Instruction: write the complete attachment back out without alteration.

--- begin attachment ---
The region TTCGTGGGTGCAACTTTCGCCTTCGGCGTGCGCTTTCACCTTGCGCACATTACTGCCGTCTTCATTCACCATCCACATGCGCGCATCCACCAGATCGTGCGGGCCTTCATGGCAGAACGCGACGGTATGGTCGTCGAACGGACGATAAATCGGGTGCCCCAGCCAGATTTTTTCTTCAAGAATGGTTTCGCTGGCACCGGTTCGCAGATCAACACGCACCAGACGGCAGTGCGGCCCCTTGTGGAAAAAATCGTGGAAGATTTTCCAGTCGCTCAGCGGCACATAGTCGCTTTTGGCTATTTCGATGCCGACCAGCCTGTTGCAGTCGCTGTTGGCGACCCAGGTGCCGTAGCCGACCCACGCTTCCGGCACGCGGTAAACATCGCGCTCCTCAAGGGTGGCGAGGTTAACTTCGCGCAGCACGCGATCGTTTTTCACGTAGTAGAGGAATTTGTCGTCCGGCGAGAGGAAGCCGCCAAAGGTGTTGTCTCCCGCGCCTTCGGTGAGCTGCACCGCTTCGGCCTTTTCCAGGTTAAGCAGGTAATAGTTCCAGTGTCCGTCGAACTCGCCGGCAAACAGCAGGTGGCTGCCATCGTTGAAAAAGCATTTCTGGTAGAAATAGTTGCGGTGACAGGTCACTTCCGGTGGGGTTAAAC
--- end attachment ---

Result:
The region TTCGTGGGTGCAACTTTCGCCTTCGGCGTGCGCTTTCACCTTGCGCACATTACTGCCGTCTTCATTCACCATCCACATGCGCGCATCCACCAGATCGTGCGGGCCTTCATGGCAGAACGCGACGGTATGGTCGTCGAACGGACGATAAATCGGGTGCCCCAGCCAGATTTTTTCTTCAAGAATGGTTTCGCTGGCACCGGTTCGCAGATCAACACGCACCAGACGGCAGTGCGGCCCCTTGTGGAAAAAATCGTGGAAGATTTTCCAGTCGCTCAGCGGCACATAGTCGCTTTTGGCTATTTCGATGCCGACCAGCCTGTTGCAGTCGCTGTTGGCGACCCAGGTGCCGTAGCCGACCCACGCTTCCGGCACGCGGTAAACATCGCGCTCCTCAAGGGTGGCGAGGTTAACTTCGCGCAGCACGCGATCGTTTTTCACGTAGTAGAGGAATTTGTCGTCCGGCGAGAGGAAGCCGCCAAAGGTGTTGTCTCCCGCGCCTTCGGTGAGCTGCACCGCTTCGGCCTTTTCCAGGTTAAGCAGGTAATAGTTCCAGTGTCCGTCGAACTCGCCGGCAAACAGCAGGTGGCTGCCATCGTTGAAAAAGCATTTCTGGTAGAAATAGTTGCGGTGACAGGTCACTTCCGGTGGGGTTAAAC